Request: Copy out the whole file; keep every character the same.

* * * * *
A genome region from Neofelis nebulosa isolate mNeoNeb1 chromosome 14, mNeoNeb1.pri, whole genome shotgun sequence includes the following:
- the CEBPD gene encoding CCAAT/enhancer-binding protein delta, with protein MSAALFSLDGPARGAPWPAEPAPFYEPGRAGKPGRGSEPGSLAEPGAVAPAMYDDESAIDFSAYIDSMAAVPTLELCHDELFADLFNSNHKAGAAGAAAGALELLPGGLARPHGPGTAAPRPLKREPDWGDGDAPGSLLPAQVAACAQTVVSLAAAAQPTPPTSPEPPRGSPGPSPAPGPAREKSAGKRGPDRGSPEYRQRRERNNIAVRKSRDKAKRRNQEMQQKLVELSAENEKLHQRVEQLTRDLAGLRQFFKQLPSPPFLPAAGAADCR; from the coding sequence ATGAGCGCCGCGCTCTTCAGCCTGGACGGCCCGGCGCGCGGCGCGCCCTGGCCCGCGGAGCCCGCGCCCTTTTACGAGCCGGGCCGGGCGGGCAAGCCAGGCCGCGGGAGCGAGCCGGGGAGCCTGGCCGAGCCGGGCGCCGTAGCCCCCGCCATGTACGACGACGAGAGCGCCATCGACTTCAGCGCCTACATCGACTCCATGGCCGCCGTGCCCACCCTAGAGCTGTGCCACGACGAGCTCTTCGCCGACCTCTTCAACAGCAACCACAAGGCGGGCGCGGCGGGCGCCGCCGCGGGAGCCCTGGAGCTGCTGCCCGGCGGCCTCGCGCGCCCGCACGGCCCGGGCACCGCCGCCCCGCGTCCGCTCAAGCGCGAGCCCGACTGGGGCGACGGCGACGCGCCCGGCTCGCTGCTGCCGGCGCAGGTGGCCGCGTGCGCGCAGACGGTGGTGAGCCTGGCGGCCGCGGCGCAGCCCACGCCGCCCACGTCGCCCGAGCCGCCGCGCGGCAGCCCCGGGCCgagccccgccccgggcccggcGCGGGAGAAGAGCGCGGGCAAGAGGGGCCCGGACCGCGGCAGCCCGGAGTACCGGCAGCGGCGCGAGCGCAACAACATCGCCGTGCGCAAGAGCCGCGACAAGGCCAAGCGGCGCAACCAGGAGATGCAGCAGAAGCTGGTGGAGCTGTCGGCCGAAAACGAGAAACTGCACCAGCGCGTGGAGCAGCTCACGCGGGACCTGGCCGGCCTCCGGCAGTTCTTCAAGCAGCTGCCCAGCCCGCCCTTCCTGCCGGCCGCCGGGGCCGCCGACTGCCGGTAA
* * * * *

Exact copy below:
A genome region from Neofelis nebulosa isolate mNeoNeb1 chromosome 14, mNeoNeb1.pri, whole genome shotgun sequence includes the following:
- the CEBPD gene encoding CCAAT/enhancer-binding protein delta, with protein MSAALFSLDGPARGAPWPAEPAPFYEPGRAGKPGRGSEPGSLAEPGAVAPAMYDDESAIDFSAYIDSMAAVPTLELCHDELFADLFNSNHKAGAAGAAAGALELLPGGLARPHGPGTAAPRPLKREPDWGDGDAPGSLLPAQVAACAQTVVSLAAAAQPTPPTSPEPPRGSPGPSPAPGPAREKSAGKRGPDRGSPEYRQRRERNNIAVRKSRDKAKRRNQEMQQKLVELSAENEKLHQRVEQLTRDLAGLRQFFKQLPSPPFLPAAGAADCR; from the coding sequence ATGAGCGCCGCGCTCTTCAGCCTGGACGGCCCGGCGCGCGGCGCGCCCTGGCCCGCGGAGCCCGCGCCCTTTTACGAGCCGGGCCGGGCGGGCAAGCCAGGCCGCGGGAGCGAGCCGGGGAGCCTGGCCGAGCCGGGCGCCGTAGCCCCCGCCATGTACGACGACGAGAGCGCCATCGACTTCAGCGCCTACATCGACTCCATGGCCGCCGTGCCCACCCTAGAGCTGTGCCACGACGAGCTCTTCGCCGACCTCTTCAACAGCAACCACAAGGCGGGCGCGGCGGGCGCCGCCGCGGGAGCCCTGGAGCTGCTGCCCGGCGGCCTCGCGCGCCCGCACGGCCCGGGCACCGCCGCCCCGCGTCCGCTCAAGCGCGAGCCCGACTGGGGCGACGGCGACGCGCCCGGCTCGCTGCTGCCGGCGCAGGTGGCCGCGTGCGCGCAGACGGTGGTGAGCCTGGCGGCCGCGGCGCAGCCCACGCCGCCCACGTCGCCCGAGCCGCCGCGCGGCAGCCCCGGGCCgagccccgccccgggcccggcGCGGGAGAAGAGCGCGGGCAAGAGGGGCCCGGACCGCGGCAGCCCGGAGTACCGGCAGCGGCGCGAGCGCAACAACATCGCCGTGCGCAAGAGCCGCGACAAGGCCAAGCGGCGCAACCAGGAGATGCAGCAGAAGCTGGTGGAGCTGTCGGCCGAAAACGAGAAACTGCACCAGCGCGTGGAGCAGCTCACGCGGGACCTGGCCGGCCTCCGGCAGTTCTTCAAGCAGCTGCCCAGCCCGCCCTTCCTGCCGGCCGCCGGGGCCGCCGACTGCCGGTAA